Behind the Scene: Michel Desjoyeaux Serious Game

By Remi
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Michel Desjoyeaux Serious Game catia barcelona world race 3DS dassault systèmes sailing 3dvia virtools composer

Agnès and I.

 

I had a chance to catch Agnès, the one who’s in charge of Michel Desjoyeaux serious game. Marc blogged about it earlier and I thought you guys would enjoy a sneak look at what’s happening behind the curtain.

The game was developed with 3Dvia Virtools from the original CATIA design of Michel’s boat. So, if you’ve already visited it, now you know it’s the real one! ;-)

Plus, if you look closer at the game, you’ll realize Michel actually uses 3Dvia Composer to communicate with his team onshore when an issue pops up: they’re able to identify exactly which component has to be fixed.

Anyway, I’m not holding you longer, let’s hear what Agnès has to tell!

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Did you learn something about how a serious game like this one is done? I personally did! :-)

Cheers,

Rémi

Digital Intellectual Property: Follow Up

By Remi
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legal, law, printer, 3D, innovation, PLM, V6, LifeLike, CATIA, Solidworks, enovia, 3DS, 3Dvia, Simulia, swym, Dassault, Systèmes, Systemes, system, delmia, customer, value, engineer, engineering, design, industrial, draftsight

Last week  after publishing Bernard Charlès’ interview on IP at Hannover Messe, we received an email from one of our readers (thanks Patrick!) suggesting we look at this article. It covers what is perhaps the first intellectual property complaint ever on a 3D design.

Ulrich Schwanitz came up with a 3D design of the Penrose Triangle, famous for being impossible to create. He started selling his model via an online platform but soon after that, someone else (Artur Tchoukanov) recreated it and uploaded instructions on how to make it. Schwanitz then filed a complaint against Tchoukanov and the story went on so that he’s now called “the inventor of copyright threats over open 3D repositories.”

What’s new, you’re going to ask? Well, indeed, this is the first time someone gets a complaint for creating (not copying) a 3D model from an open 2D drawing. Was Schwanitz right? Is there any copyright to his 3D model? Or is it just not possible?

As Bernard Charlès stated last week, we have to come up with a proper legislation on digital Intellectual Property. So, what are the options? If we look at the music and movie businesses, such questions are still not answered. However, something I think we’ll all agree upon is Bernard’s quote: “when we encounter a conflict, we need unified ways to resolve issues.”

When it comes to industrial product creation, the issues go beyond those of the movie and music industries. This is because we’re talking about the creation of physical products that people use in their everyday lives. How about 3D printers? I know they’re pretty expensive at the moment… but can you imagine in a few years time, they will be democratized, powerful and you will find online CAD files for anything!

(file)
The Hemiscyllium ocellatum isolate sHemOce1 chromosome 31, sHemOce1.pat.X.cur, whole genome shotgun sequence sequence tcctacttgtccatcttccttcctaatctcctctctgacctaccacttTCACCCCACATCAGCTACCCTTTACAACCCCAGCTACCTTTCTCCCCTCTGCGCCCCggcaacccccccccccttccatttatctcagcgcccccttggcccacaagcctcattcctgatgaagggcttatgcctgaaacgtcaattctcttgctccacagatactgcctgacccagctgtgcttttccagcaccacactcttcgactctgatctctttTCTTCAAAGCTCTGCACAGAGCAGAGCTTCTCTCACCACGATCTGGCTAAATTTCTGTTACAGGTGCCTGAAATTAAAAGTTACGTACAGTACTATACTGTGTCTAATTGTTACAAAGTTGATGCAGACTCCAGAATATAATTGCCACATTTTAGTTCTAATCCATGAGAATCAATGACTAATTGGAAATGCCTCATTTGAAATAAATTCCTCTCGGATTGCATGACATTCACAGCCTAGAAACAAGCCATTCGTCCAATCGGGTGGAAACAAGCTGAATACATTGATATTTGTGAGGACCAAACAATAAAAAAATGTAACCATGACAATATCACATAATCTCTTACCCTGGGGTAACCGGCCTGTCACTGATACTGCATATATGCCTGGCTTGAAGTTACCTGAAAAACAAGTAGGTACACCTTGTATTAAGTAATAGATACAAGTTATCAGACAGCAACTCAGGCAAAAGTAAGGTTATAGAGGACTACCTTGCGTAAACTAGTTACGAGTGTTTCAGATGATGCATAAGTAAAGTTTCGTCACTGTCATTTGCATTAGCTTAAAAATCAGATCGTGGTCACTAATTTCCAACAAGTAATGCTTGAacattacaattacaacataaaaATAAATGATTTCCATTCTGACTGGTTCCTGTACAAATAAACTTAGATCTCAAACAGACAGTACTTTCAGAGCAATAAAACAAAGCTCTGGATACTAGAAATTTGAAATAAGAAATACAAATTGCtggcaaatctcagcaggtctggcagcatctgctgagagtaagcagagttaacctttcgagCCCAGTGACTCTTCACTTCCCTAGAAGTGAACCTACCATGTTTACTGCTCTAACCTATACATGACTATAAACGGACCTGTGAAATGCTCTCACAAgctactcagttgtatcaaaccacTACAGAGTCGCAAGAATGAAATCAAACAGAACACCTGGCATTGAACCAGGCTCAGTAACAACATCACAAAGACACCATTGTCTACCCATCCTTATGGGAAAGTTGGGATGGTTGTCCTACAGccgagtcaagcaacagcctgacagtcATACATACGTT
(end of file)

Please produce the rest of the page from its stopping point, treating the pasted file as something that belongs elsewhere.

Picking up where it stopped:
Say your door handle is broken… you will be able to reproduce it from scratch with your 3D personal printer! Take a look at this video if you doubt it:

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Do you think physical product sellers will like this? I personally don’t think so. There is an urgent need to do something legally speaking. But again, this is still blurry…


So… what do you think?

Cheers,

Rémi

Your Place or Mine?

By Remi
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atol ad augmented reality glasses 3DS dassault systèmes

No this is not a line from a cheesy movie but a question girls may ask themselves when they discover Atol’s last advertising campaign.

Recently, we published something for kids: an augmented reality game to go with their cereals! It was only fair that we share something for their mothers! ;-)

French optician company Atol has developed an augmented reality application on its website that allows you to try its glasses right from your computer! Good thing is you can personalize them to create your own. Take a look at their TV ad to better understand how it works… it’s in French but totally understandable visually speaking:

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Feel like trying it, this way please!

Looking at this and other applications you can find on the Web, there’s no doubt that augmented reality is becoming more and more central to B2C communications. Plus, if it is fun and easy to use like Atol’s application, you can bet it’s going to be a hit! For sure, this application is much less tedious than trying on countless glasses in the store!

The only question is: after children and women, what about the augmented reality application for us, men? :’(

Cheers,

Rémi



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